We also continued to work toward optimizing landfill diversion, achieving a 93% waste diversion rate at the end of 2021 for suppliers enrolled in our environmental program. This success was supported, among others, by a program we set up in 2019 in major sourcing countries including Cambodia and Vietnam to use production waste as an energy source in the cement industry. While this solution has its limitations due to a lack of logistics in some countries, it enabled us to identify suppliers that had a low diversion rate, challenging them to engage with service providers for waste processing. adidas has developed a waste management guideline, waste co-processing due diligence guideline and environmental good practices guideline showing how to improve waste segregation to increase its market value, and minimize overall waste generation.

As we accelerate our sustainability efforts, we continue to support our supplier partners to improve their performance and ensure that this is underpinned by sound environmental management systems and accurate data disclosure.


adidas has been building and implementing a holistic chemical management program in its supply chain for years. We have defined an end-to-end-approach spanning the management of chemical input, monitoring the chemical management in our supply chain, and reporting supplier performance data publicly, to controlling the finished end product.

  • Ensuring robust input chemical management: To avoid hazardous chemicals entering into our supply chain we require our suppliers to increase the usage of chemicals that have achieved the highest level of conformance (level 3) of the Zero Discharge of Hazardous Chemicals (‘ZDHC’) Manufacturing Restricted Substances List (‘MRSL’). In 2021, we guided our suppliers to report their chemical inventory and consumption through a ZDHC-approved third-party online platform on a monthly basis. Suppliers were provided with performance reports through which we could enhance overall visibility on chemical inventory management in our supply chain. By the end of 2021, 42% of supplier facilities achieved chemical use compliant with ZDHC MRSL level 3, taking us closer to our 2025 target of 80% of facilities to be compliant.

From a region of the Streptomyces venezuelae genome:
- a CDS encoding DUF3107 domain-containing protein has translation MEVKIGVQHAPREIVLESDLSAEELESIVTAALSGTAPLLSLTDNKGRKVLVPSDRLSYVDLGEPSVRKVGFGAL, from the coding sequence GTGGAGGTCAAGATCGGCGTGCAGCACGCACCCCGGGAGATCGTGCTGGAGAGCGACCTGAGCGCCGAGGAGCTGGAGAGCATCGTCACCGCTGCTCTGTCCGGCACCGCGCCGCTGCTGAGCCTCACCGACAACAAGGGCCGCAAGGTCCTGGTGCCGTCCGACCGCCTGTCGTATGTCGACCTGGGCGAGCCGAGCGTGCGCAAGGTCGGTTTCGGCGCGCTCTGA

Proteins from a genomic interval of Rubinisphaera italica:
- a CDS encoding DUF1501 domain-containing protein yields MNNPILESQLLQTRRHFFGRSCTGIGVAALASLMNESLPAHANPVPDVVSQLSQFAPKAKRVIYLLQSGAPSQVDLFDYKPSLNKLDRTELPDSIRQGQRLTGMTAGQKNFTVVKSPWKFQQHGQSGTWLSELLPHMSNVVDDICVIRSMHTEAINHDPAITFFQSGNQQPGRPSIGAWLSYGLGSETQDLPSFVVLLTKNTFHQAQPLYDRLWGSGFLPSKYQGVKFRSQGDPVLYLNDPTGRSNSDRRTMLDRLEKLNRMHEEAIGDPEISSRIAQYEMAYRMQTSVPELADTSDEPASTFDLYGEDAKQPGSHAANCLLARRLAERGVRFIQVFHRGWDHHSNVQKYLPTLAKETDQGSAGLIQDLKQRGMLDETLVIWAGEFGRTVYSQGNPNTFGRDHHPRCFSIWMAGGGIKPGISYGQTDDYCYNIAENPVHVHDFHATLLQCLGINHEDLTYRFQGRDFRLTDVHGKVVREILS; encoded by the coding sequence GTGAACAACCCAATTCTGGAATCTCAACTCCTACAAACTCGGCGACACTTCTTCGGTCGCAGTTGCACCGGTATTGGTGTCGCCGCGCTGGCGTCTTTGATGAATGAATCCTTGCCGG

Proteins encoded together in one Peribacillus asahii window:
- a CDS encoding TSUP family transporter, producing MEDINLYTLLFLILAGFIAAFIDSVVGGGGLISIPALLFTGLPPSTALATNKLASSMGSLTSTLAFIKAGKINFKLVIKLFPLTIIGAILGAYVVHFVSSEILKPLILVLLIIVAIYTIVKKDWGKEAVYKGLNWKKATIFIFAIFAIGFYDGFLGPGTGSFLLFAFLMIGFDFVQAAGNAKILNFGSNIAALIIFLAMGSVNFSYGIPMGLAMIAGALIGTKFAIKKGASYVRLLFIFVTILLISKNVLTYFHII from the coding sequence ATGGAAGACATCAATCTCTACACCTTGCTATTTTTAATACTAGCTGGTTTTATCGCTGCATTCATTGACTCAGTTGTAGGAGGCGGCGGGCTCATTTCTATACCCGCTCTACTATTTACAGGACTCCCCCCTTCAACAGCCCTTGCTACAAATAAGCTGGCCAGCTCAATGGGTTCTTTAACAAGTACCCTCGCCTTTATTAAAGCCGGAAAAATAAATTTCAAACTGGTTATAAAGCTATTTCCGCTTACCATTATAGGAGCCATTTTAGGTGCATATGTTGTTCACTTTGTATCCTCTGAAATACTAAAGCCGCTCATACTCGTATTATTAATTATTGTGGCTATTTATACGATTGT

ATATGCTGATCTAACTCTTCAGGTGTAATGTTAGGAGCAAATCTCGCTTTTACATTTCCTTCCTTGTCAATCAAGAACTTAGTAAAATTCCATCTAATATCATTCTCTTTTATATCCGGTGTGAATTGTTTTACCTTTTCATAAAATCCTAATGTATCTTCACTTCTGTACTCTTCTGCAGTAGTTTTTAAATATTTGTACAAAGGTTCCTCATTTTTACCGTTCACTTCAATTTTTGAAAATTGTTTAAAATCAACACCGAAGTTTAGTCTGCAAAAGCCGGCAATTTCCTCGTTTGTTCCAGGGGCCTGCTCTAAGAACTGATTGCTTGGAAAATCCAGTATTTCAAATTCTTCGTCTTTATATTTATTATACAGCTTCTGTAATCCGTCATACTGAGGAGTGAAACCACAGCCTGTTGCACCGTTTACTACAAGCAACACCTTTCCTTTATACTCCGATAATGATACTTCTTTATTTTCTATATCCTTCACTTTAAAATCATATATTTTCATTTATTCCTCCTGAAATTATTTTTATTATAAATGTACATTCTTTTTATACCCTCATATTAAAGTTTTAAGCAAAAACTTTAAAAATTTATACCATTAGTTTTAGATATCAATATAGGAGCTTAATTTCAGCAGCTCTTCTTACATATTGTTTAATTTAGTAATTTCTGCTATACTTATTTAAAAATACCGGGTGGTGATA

• Monitoring output chemical management: Pollution abatement is critically important for the textile industry, which is why we have also set targets for suppliers for managing their wastewater discharge performance. To support facilities in their continuous improvement on wastewater discharge quality, we rolled out an effluent treatment plant evaluation that supports them to strengthen their quality controls on wastewater discharge. We are also partnering with ZDHC to integrate this assessment tool into their industry platform. Despite the challenges our facilities experienced during the pandemic due to country lockdowns and severe disruption of on-site wastewater sampling, we observed a significant improvement with 87% of our suppliers achieving ZDHC Wastewater ‘foundational level’ in 2021. With that, we have already exceeded our 2025 target of 80% of our suppliers operating on-site effluent plants to achieve ZDHC Wastewater ‘foundational level.’
  • Collaborating with the industry to improve chemical management processes: Together with industry partners, we supported ZDHC on the development of their technical industry guideline. The publication of this guideline further strengthened industry collaboration on driving one standard on chemical management practice for suppliers. We also joined an industry collaboration to better understand and get more visibility on the hazardous chemicals that may exist in recycled materials.


We regularly track the environmental impact related to the transport of our goods. Compared to the previous year, performance remained relatively stable. While the use of air freight increased in 2021 as part of our efforts to counterbalance covid-19-related supply chain challenges, the vast majority of our transportation continued to take place via sea freight, with 97% of footwear, 93% of apparel and 72% of being shipped via sea freight in 2021.


We are committed to steadily increasing the use of more sustainable materials in our production, products, and stores. We push toward sustainable innovation and circular business solutions.

As part of ‘Own the Game’ we aim to move to a comprehensive sustainable offering at scale. Our ambition is that 90% of our articles will be sustainable by 2025. We define articles as sustainable when they show environmental benefits versus conventional articles due to the materials used, meaning that they are – to a significant degree – made with environmentally preferred materials. The majority of the environmentally preferred materials currently used are recycled materials or . Additionally, innovative materials such as biobased synthetics, and more sustainably grown natural materials are used on a small scale already and will become increasingly relevant in the future.